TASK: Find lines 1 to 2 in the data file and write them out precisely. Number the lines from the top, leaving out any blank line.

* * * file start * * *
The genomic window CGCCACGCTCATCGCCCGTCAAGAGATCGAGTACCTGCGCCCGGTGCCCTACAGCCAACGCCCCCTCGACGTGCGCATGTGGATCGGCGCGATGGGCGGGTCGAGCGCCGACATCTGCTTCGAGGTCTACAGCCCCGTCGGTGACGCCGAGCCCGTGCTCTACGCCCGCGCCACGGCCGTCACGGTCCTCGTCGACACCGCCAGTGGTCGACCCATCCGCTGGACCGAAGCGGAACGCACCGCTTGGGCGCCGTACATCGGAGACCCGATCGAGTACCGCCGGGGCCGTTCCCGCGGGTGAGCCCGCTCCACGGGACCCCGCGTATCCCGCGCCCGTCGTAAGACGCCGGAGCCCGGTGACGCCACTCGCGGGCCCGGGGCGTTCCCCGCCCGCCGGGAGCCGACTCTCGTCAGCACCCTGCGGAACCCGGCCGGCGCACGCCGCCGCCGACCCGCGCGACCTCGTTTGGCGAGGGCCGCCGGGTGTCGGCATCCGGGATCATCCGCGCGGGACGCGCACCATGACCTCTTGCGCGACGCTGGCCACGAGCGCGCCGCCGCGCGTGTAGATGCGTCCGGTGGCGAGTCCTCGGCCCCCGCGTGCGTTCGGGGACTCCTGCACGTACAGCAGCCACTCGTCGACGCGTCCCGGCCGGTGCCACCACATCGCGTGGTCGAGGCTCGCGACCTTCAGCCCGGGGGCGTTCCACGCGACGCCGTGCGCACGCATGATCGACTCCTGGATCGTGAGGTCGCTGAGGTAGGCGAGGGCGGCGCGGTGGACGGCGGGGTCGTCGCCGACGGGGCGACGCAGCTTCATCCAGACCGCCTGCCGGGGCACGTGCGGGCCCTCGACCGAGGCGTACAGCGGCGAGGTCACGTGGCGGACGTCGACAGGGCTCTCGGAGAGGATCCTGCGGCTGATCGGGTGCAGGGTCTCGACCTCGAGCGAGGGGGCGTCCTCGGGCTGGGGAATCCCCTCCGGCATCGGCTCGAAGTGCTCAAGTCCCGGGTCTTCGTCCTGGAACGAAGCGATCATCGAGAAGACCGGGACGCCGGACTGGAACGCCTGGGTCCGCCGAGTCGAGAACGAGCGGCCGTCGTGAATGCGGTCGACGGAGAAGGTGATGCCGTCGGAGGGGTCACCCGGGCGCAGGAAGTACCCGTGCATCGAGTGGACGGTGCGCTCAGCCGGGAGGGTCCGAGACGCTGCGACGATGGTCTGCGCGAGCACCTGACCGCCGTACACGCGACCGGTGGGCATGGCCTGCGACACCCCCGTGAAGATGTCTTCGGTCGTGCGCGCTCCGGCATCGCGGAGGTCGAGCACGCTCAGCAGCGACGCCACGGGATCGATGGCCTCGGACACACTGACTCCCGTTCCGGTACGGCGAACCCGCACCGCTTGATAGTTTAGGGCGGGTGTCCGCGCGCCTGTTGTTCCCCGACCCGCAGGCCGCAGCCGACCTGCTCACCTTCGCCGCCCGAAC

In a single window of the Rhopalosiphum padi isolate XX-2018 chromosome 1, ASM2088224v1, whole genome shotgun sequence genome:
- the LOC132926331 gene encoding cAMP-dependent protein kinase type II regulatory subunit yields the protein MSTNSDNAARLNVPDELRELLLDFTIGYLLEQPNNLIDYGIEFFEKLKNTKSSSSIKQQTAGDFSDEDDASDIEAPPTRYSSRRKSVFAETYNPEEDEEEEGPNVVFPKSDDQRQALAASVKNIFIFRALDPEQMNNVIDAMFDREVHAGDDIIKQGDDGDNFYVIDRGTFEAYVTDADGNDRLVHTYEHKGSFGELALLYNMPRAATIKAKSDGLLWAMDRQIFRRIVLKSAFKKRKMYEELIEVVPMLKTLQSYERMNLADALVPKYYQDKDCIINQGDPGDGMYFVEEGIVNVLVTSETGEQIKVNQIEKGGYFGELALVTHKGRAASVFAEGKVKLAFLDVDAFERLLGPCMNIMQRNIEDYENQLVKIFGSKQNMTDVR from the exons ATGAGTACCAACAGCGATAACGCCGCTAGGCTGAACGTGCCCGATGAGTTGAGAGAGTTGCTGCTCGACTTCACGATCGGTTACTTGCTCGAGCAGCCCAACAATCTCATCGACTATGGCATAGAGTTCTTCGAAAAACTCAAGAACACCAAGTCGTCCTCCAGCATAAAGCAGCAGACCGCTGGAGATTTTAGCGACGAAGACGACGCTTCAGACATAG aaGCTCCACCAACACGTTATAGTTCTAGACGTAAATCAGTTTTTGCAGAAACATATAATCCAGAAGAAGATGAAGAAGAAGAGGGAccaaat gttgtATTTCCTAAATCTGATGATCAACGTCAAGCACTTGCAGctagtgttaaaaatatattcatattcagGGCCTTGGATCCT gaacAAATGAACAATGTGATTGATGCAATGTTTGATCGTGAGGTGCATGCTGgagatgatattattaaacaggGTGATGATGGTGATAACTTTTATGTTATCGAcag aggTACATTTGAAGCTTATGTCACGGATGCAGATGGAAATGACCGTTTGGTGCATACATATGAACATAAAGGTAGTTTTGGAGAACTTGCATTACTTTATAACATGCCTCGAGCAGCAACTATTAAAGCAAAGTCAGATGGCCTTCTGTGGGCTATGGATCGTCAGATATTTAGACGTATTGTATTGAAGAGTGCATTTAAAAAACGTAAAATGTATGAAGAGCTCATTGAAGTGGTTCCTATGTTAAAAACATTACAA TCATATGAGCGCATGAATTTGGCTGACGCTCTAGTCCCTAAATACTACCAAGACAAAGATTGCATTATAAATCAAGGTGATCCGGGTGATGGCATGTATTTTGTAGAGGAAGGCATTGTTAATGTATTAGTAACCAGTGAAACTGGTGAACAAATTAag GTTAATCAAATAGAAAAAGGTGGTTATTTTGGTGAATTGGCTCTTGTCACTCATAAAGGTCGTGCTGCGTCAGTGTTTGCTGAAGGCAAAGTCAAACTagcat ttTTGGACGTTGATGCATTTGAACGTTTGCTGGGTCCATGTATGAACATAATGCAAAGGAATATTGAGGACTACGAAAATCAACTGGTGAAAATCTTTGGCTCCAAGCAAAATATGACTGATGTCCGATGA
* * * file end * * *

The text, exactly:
The genomic window CGCCACGCTCATCGCCCGTCAAGAGATCGAGTACCTGCGCCCGGTGCCCTACAGCCAACGCCCCCTCGACGTGCGCATGTGGATCGGCGCGATGGGCGGGTCGAGCGCCGACATCTGCTTCGAGGTCTACAGCCCCGTCGGTGACGCCGAGCCCGTGCTCTACGCCCGCGCCACGGCCGTCACGGTCCTCGTCGACACCGCCAGTGGTCGACCCATCCGCTGGACCGAAGCGGAACGCACCGCTTGGGCGCCGTACATCGGAGACCCGATCGAGTACCGCCGGGGCCGTTCCCGCGGGTGAGCCCGCTCCACGGGACCCCGCGTATCCCGCGCCCGTCGTAAGACGCCGGAGCCCGGTGACGCCACTCGCGGGCCCGGGGCGTTCCCCGCCCGCCGGGAGCCGACTCTCGTCAGCACCCTGCGGAACCCGGCCGGCGCACGCCGCCGCCGACCCGCGCGACCTCGTTTGGCGAGGGCCGCCGGGTGTCGGCATCCGGGATCATCCGCGCGGGACGCGCACCATGACCTCTTGCGCGACGCTGGCCACGAGCGCGCCGCCGCGCGTGTAGATGCGTCCGGTGGCGAGTCCTCGGCCCCCGCGTGCGTTCGGGGACTCCTGCACGTACAGCAGCCACTCGTCGACGCGTCCCGGCCGGTGCCACCACATCGCGTGGTCGAGGCTCGCGACCTTCAGCCCGGGGGCGTTCCACGCGACGCCGTGCGCACGCATGATCGACTCCTGGATCGTGAGGTCGCTGAGGTAGGCGAGGGCGGCGCGGTGGACGGCGGGGTCGTCGCCGACGGGGCGACGCAGCTTCATCCAGACCGCCTGCCGGGGCACGTGCGGGCCCTCGACCGAGGCGTACAGCGGCGAGGTCACGTGGCGGACGTCGACAGGGCTCTCGGAGAGGATCCTGCGGCTGATCGGGTGCAGGGTCTCGACCTCGAGCGAGGGGGCGTCCTCGGGCTGGGGAATCCCCTCCGGCATCGGCTCGAAGTGCTCAAGTCCCGGGTCTTCGTCCTGGAACGAAGCGATCATCGAGAAGACCGGGACGCCGGACTGGAACGCCTGGGTCCGCCGAGTCGAGAACGAGCGGCCGTCGTGAATGCGGTCGACGGAGAAGGTGATGCCGTCGGAGGGGTCACCCGGGCGCAGGAAGTACCCGTGCATCGAGTGGACGGTGCGCTCAGCCGGGAGGGTCCGAGACGCTGCGACGATGGTCTGCGCGAGCACCTGACCGCCGTACACGCGACCGGTGGGCATGGCCTGCGACACCCCCGTGAAGATGTCTTCGGTCGTGCGCGCTCCGGCATCGCGGAGGTCGAGCACGCTCAGCAGCGACGCCACGGGATCGATGGCCTCGGACACACTGACTCCCGTTCCGGTACGGCGAACCCGCACCGCTTGATAGTTTAGGGCGGGTGTCCGCGCGCCTGTTGTTCCCCGACCCGCAGGCCGCAGCCGACCTGCTCACCTTCGCCGCCCGAAC

In a single window of the Rhopalosiphum padi isolate XX-2018 chromosome 1, ASM2088224v1, whole genome shotgun sequence genome: